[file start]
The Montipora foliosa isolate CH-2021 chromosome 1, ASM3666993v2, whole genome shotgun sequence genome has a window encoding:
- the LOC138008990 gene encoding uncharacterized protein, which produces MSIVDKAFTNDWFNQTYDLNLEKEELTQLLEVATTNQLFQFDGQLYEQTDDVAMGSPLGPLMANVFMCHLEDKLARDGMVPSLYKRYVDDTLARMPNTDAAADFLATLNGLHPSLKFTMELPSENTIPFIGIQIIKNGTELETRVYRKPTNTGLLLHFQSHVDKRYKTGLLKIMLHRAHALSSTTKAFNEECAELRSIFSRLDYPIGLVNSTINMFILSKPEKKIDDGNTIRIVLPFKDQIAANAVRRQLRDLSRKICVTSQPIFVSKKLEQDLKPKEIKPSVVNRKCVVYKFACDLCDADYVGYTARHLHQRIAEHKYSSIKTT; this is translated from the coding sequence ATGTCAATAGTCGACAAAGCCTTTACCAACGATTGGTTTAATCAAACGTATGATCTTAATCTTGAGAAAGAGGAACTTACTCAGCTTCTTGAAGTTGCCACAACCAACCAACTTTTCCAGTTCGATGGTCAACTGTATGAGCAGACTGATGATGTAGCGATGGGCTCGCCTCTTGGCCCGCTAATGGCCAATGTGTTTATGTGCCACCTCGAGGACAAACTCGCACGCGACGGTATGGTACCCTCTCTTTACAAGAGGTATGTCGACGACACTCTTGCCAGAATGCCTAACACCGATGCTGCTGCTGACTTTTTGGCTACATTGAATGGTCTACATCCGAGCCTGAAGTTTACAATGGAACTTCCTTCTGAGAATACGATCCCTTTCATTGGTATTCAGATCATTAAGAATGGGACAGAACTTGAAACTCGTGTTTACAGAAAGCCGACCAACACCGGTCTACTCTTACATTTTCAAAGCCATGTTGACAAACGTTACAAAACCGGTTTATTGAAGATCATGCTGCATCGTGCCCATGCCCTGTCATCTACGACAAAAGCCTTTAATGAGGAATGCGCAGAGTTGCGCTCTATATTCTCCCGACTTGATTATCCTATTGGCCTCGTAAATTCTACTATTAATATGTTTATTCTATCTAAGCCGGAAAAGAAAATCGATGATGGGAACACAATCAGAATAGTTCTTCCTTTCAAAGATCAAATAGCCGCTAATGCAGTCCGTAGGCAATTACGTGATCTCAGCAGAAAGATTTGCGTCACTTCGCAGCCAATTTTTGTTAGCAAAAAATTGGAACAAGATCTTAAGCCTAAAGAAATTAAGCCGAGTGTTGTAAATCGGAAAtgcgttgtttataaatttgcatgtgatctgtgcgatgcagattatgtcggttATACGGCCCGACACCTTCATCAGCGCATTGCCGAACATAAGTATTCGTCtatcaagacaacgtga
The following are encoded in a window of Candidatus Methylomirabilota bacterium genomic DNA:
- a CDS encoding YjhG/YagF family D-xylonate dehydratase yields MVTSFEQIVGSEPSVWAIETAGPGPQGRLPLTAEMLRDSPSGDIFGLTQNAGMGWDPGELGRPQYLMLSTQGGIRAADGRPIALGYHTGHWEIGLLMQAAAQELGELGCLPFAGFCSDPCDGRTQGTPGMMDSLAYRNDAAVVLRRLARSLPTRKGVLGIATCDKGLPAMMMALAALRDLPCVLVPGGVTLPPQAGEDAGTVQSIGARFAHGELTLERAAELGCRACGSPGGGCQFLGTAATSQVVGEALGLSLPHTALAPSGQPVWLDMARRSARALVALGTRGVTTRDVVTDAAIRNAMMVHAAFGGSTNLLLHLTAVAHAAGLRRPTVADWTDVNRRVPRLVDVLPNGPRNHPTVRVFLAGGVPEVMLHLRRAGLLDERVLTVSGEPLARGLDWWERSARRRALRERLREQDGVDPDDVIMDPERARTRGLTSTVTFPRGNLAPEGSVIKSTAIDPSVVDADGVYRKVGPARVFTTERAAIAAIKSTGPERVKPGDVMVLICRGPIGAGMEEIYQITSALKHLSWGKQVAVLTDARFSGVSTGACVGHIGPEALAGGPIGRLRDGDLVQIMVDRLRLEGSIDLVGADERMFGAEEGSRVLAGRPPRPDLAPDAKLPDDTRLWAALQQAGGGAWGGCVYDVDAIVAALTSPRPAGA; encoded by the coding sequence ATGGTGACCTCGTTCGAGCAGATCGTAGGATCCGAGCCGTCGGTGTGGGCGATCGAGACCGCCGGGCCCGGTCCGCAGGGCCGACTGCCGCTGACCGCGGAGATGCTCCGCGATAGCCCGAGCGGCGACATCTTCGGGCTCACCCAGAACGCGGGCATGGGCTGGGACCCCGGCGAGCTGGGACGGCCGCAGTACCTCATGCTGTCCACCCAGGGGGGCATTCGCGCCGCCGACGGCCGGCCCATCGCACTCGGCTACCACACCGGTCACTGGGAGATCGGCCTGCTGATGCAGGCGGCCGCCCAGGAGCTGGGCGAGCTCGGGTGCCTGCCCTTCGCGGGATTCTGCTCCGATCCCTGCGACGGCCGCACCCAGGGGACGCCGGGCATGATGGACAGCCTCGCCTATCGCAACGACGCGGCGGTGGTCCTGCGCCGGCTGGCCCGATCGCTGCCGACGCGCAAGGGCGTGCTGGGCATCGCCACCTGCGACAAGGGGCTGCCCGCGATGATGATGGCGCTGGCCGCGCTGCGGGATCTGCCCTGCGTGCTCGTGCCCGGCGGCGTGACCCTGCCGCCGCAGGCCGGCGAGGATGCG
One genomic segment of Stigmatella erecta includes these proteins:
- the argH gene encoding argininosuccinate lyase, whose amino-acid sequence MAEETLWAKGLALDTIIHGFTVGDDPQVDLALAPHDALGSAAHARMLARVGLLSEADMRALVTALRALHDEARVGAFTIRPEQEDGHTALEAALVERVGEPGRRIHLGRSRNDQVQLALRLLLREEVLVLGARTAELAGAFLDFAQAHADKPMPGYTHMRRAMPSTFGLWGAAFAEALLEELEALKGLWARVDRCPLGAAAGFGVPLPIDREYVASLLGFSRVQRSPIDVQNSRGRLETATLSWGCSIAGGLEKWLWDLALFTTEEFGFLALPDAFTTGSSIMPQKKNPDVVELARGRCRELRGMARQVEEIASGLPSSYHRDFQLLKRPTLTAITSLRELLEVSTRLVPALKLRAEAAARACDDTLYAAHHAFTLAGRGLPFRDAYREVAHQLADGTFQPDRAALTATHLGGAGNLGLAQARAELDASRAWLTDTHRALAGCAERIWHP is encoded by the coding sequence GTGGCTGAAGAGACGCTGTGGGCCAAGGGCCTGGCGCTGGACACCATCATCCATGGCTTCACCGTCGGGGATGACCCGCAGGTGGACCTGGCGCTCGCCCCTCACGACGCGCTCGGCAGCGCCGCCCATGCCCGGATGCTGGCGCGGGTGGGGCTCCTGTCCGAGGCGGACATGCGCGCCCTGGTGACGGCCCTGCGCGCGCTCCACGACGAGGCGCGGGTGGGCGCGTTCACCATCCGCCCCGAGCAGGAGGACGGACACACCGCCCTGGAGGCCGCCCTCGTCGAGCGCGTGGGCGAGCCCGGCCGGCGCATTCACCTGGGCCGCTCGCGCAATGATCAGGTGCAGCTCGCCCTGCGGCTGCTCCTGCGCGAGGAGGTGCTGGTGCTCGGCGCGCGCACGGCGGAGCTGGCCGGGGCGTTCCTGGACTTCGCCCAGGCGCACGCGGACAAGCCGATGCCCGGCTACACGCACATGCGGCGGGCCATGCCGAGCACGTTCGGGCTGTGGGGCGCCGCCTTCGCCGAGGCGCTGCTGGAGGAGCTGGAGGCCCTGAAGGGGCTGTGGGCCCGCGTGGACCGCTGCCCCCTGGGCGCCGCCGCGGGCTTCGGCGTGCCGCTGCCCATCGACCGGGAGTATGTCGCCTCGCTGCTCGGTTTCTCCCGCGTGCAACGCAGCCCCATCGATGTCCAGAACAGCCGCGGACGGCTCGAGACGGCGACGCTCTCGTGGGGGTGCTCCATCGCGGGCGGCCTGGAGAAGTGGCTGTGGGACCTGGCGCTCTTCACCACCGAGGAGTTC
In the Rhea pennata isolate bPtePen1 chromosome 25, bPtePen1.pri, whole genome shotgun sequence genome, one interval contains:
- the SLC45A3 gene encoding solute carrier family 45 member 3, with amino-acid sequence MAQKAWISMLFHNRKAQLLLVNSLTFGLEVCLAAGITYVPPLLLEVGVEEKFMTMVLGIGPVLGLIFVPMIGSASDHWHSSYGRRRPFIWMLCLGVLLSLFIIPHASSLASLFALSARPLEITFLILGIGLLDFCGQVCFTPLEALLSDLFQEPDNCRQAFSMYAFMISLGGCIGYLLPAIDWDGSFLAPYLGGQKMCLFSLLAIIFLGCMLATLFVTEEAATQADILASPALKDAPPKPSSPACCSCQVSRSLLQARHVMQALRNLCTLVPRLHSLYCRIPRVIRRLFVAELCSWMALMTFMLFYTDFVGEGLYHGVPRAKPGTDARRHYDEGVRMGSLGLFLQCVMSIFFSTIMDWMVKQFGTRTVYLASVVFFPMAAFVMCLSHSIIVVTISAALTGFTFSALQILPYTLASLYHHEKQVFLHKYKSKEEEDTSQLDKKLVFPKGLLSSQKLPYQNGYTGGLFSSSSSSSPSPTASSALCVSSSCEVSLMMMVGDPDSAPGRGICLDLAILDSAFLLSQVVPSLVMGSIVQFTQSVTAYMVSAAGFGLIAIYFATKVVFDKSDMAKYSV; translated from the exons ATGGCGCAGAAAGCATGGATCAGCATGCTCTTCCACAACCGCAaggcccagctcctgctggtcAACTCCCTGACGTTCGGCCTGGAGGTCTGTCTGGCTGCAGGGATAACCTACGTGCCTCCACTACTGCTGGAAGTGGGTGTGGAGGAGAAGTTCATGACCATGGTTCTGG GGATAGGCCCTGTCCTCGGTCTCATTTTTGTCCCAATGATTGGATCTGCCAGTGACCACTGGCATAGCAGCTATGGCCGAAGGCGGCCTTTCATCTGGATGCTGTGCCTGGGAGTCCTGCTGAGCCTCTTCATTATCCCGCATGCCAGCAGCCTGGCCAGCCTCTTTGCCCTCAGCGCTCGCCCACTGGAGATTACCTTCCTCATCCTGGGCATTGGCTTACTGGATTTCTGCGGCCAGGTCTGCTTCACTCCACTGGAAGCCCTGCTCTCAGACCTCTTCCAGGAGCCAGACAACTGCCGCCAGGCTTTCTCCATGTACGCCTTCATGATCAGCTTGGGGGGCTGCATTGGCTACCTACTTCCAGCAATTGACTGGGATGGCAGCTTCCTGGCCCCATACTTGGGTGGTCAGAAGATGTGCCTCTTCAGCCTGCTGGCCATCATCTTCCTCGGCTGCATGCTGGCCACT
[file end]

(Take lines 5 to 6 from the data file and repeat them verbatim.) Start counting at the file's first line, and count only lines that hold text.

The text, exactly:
One genomic segment of Stigmatella erecta includes these proteins:
- the argH gene encoding argininosuccinate lyase, whose amino-acid sequence MAEETLWAKGLALDTIIHGFTVGDDPQVDLALAPHDALGSAAHARMLARVGLLSEADMRALVTALRALHDEARVGAFTIRPEQEDGHTALEAALVERVGEPGRRIHLGRSRNDQVQLALRLLLREEVLVLGARTAELAGAFLDFAQAHADKPMPGYTHMRRAMPSTFGLWGAAFAEALLEELEALKGLWARVDRCPLGAAAGFGVPLPIDREYVASLLGFSRVQRSPIDVQNSRGRLETATLSWGCSIAGGLEKWLWDLALFTTEEFGFLALPDAFTTGSSIMPQKKNPDVVELARGRCRELRGMARQVEEIASGLPSSYHRDFQLLKRPTLTAITSLRELLEVSTRLVPALKLRAEAAARACDDTLYAAHHAFTLAGRGLPFRDAYREVAHQLADGTFQPDRAALTATHLGGAGNLGLAQARAELDASRAWLTDTHRALAGCAERIWHP is encoded by the coding sequence GTGGCTGAAGAGACGCTGTGGGCCAAGGGCCTGGCGCTGGACACCATCATCCATGGCTTCACCGTCGGGGATGACCCGCAGGTGGACCTGGCGCTCGCCCCTCACGACGCGCTCGGCAGCGCCGCCCATGCCCGGATGCTGGCGCGGGTGGGGCTCCTGTCCGAGGCGGACATGCGCGCCCTGGTGACGGCCCTGCGCGCGCTCCACGACGAGGCGCGGGTGGGCGCGTTCACCATCCGCCCCGAGCAGGAGGACGGACACACCGCCCTGGAGGCCGCCCTCGTCGAGCGCGTGGGCGAGCCCGGCCGGCGCATTCACCTGGGCCGCTCGCGCAATGATCAGGTGCAGCTCGCCCTGCGGCTGCTCCTGCGCGAGGAGGTGCTGGTGCTCGGCGCGCGCACGGCGGAGCTGGCCGGGGCGTTCCTGGACTTCGCCCAGGCGCACGCGGACAAGCCGATGCCCGGCTACACGCACATGCGGCGGGCCATGCCGAGCACGTTCGGGCTGTGGGGCGCCGCCTTCGCCGAGGCGCTGCTGGAGGAGCTGGAGGCCCTGAAGGGGCTGTGGGCCCGCGTGGACCGCTGCCCCCTGGGCGCCGCCGCGGGCTTCGGCGTGCCGCTGCCCATCGACCGGGAGTATGTCGCCTCGCTGCTCGGTTTCTCCCGCGTGCAACGCAGCCCCATCGATGTCCAGAACAGCCGCGGACGGCTCGAGACGGCGACGCTCTCGTGGGGGTGCTCCATCGCGGGCGGCCTGGAGAAGTGGCTGTGGGACCTGGCGCTCTTCACCACCGAGGAGTTC